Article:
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118 records – page 1 of 12.

Across six nations: stressful events in the lives of children.

https://arctichealth.org/en/permalink/ahliterature35027
Source
Child Psychiatry Hum Dev. 1996;26(3):139-50
Publication Type
Article
Date
1996
Author
K. Yamamoto
O L Davis
S. Dylak
J. Whittaker
C. Marsh
P C van der Westhuizen
Author Affiliation
University of Colorado at Denver 80217, USA.
Source
Child Psychiatry Hum Dev. 1996;26(3):139-50
Date
1996
Language
English
Publication Type
Article
Keywords
Adolescent
Australia
Chi-Square Distribution
Child
Child Psychology
Cross-Cultural Comparison
Europe
Female
Humans
Life Change Events
Male
Reference Values
Stress, Psychological
United States
Abstract
A total of 1,729 children (2nd-9th grades) in South Africa, Iceland, Poland, Australia, the U.K., and the U.S.A. rated 20 events in terms of how upsetting they are. Save in Poland, the ratings were in close agreement (r, .85-.97), placing the loss of parent at the top and a new baby sibling at the bottom. In Poland, the baby's arrival led the list. Even so, what was seen as quite upsetting fell everywhere in the same two categories--experiences that threaten one's sense of security and those that occasion personal denigration and embarrassment.
PubMed ID
8819876 View in PubMed
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Adolescent reproductive behavior: an international comparison of developed countries.

https://arctichealth.org/en/permalink/ahliterature65231
Source
Adv Adolesc Mental Health. 1990;4:13-34
Publication Type
Article
Date
1990
Author
J D Forrest
Source
Adv Adolesc Mental Health. 1990;4:13-34
Date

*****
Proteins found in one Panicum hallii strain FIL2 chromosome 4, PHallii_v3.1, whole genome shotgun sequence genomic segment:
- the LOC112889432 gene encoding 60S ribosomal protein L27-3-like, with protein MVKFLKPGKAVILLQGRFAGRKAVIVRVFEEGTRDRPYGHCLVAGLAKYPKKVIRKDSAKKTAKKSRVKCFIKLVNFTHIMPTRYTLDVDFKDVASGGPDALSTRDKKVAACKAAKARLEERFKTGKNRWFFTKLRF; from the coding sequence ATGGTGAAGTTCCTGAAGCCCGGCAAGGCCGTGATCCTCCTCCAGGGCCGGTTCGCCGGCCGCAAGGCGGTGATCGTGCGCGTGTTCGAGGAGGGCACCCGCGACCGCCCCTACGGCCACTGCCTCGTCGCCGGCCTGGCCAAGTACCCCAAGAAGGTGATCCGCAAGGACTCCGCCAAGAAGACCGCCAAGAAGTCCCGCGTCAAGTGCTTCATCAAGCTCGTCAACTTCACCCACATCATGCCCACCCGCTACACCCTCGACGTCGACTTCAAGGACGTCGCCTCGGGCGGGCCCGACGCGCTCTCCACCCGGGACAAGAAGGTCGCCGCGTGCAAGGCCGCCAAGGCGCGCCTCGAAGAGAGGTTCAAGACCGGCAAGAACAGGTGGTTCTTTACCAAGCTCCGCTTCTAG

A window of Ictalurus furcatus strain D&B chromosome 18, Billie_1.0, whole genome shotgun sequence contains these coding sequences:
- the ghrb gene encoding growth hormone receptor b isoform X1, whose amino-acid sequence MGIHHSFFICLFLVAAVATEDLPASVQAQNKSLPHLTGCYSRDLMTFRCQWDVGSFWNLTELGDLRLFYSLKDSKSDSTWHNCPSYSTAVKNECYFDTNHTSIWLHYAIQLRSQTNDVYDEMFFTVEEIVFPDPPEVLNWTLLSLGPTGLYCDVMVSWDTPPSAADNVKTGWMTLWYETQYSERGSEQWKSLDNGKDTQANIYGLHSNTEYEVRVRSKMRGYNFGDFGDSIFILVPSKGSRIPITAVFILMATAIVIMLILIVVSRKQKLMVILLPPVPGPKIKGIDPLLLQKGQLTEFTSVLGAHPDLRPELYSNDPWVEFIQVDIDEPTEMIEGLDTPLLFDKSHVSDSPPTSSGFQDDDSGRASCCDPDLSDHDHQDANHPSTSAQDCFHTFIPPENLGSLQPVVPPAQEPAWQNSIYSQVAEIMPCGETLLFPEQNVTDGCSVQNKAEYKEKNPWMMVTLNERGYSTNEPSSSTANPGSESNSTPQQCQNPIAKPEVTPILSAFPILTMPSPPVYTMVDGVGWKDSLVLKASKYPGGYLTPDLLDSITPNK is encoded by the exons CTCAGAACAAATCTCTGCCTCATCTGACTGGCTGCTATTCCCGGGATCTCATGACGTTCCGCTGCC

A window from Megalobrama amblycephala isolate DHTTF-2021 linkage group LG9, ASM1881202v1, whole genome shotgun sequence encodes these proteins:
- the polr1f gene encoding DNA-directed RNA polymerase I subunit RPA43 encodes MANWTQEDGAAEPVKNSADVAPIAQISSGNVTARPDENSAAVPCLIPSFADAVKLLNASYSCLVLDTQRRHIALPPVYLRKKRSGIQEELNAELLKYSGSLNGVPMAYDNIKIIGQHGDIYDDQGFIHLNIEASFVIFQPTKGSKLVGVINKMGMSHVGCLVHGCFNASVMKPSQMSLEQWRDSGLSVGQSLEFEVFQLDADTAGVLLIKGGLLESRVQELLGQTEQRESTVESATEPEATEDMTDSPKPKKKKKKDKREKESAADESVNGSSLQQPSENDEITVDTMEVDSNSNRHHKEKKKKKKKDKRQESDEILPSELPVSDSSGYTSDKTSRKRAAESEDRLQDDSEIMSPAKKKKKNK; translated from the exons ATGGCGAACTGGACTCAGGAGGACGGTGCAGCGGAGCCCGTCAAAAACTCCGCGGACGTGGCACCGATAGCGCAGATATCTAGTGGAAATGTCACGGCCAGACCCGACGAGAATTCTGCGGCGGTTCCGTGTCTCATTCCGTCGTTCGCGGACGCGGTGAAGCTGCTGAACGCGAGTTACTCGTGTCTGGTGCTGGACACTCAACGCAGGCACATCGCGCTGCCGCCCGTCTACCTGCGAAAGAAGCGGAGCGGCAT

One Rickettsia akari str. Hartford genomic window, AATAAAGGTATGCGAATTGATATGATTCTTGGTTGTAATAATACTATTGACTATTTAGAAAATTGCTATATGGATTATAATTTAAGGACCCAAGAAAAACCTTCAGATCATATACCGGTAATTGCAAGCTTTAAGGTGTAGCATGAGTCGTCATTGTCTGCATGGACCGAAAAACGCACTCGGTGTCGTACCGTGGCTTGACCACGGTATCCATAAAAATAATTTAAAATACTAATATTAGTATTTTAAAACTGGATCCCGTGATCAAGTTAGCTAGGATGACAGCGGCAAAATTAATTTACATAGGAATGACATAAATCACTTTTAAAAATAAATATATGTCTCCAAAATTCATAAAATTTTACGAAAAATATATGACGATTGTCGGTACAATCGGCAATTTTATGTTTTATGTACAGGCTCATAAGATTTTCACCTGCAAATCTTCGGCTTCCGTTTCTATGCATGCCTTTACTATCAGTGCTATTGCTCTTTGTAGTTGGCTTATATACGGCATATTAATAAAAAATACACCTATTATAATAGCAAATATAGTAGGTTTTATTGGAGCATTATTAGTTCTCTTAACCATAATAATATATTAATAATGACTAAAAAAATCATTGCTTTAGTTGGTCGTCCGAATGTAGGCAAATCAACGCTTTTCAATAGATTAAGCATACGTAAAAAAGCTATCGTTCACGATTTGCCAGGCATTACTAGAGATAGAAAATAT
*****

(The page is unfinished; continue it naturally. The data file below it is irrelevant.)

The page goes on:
1990
Language
English
Publication Type
Article
Keywords
Abortion, Induced
Adolescent
Age Factors
Americas
Attitude
Behavior
Birth rate
Canada
Communication
Comparative Study
Contraception
Contraception Behavior
Cross-Cultural Comparison
Demography
Developed Countries
Education
England
Europe
Family Characteristics
Family Planning Services
Family Relations
Fertility
France
Great Britain
Health Services Accessibility
Mass Media
Methods
Netherlands
North America
Organization and Administration
Parents
Population
Population Characteristics
Population Dynamics
Pregnancy
Pregnancy in adolescence
Program Evaluation
Psychology
Research
Scandinavia
Sex Education
Sexual Behavior
Sweden
Wales
Abstract
A comparative study of adolescent reproductive behavior in the 1980s examined difference in pregnancy, birth, and abortion levels among teenagers in developed countries especially in the US, Canada, the UK, France, the Netherlands, and Sweden. Only 6 of 37 countries with total fertility rates 3.5 and per capita income US$2000/year, and at least 1 million people had adolescent birth rates higher than the US (Bulgaria, Cuba, Puerto Rico, Romania, Hungary, and Chile). The US had the highest abortion rate (42/1000) followed by Hungary (27/1000). Thus the US had the highest adolescent pregnancy rate (96/1000) as well as Hungary (96/1000). The 6 country analysis showed that reducing the level of sexual activity among teenagers is not necessarily needed to achieve lower pregnancy rates. For example, Sweden had the highest levels of sexual activity but its pregnancy rate were 33% as high as those of the US. The rates of sexual activity among teenagers in the Netherlands equaled those of the US, but its pregnancy rates were 14% as high as those of the US. All countries had earlier, more extensive, and better contraceptive use among sexually active teenagers than the US which accounted for their lower pregnancy rates. The more realistic acceptance of sexual activity among teenagers and provision of contraceptives in all the countries except the US differed from the societal ambivalence in the US. Thus ambivalence about sexuality and the appropriateness of contraceptive use results in lower contraceptive use and greater adolescent pregnancy rates. US adolescents constantly receive conflicting messages that sex is romantic, thrilling, and arousing but it is also immoral to have premarital sex. Thus adults need to be more candid about sexuality so they can clearly convey to adolescents their expectations for responsible behavior and to provide the information and services needed to make effective use of contraceptives when sexually active.
PubMed ID
12317626 View in PubMed
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Adolescent smoking and family structure in Europe.